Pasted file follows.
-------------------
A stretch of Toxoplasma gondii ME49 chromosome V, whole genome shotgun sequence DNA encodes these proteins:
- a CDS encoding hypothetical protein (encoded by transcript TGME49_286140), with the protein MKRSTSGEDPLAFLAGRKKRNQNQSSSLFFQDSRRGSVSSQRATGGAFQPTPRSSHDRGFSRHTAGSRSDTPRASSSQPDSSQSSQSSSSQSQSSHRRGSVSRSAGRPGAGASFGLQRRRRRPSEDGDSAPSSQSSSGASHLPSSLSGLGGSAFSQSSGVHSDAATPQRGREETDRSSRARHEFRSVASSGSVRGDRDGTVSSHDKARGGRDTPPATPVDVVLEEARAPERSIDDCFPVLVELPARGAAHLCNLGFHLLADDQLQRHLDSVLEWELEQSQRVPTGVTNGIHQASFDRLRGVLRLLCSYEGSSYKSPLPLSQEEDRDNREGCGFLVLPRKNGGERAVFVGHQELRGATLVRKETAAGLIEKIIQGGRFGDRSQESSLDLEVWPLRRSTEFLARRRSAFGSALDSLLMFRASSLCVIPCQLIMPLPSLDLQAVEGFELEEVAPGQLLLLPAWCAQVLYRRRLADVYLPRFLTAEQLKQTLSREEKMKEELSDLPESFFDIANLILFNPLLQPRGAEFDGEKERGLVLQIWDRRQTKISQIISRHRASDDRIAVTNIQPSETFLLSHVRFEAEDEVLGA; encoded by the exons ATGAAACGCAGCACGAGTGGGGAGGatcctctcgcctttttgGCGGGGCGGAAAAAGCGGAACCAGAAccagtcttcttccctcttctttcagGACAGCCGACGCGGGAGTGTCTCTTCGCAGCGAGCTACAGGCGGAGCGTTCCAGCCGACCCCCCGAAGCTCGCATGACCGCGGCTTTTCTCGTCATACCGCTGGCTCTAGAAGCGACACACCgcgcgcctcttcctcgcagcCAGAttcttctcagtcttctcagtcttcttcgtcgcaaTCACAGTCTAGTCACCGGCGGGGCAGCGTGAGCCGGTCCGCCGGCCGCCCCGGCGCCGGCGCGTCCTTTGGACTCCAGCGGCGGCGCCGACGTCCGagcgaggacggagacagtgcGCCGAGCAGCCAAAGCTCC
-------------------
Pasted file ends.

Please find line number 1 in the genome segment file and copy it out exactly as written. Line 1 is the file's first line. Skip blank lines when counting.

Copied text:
A stretch of Toxoplasma gondii ME49 chromosome V, whole genome shotgun sequence DNA encodes these proteins: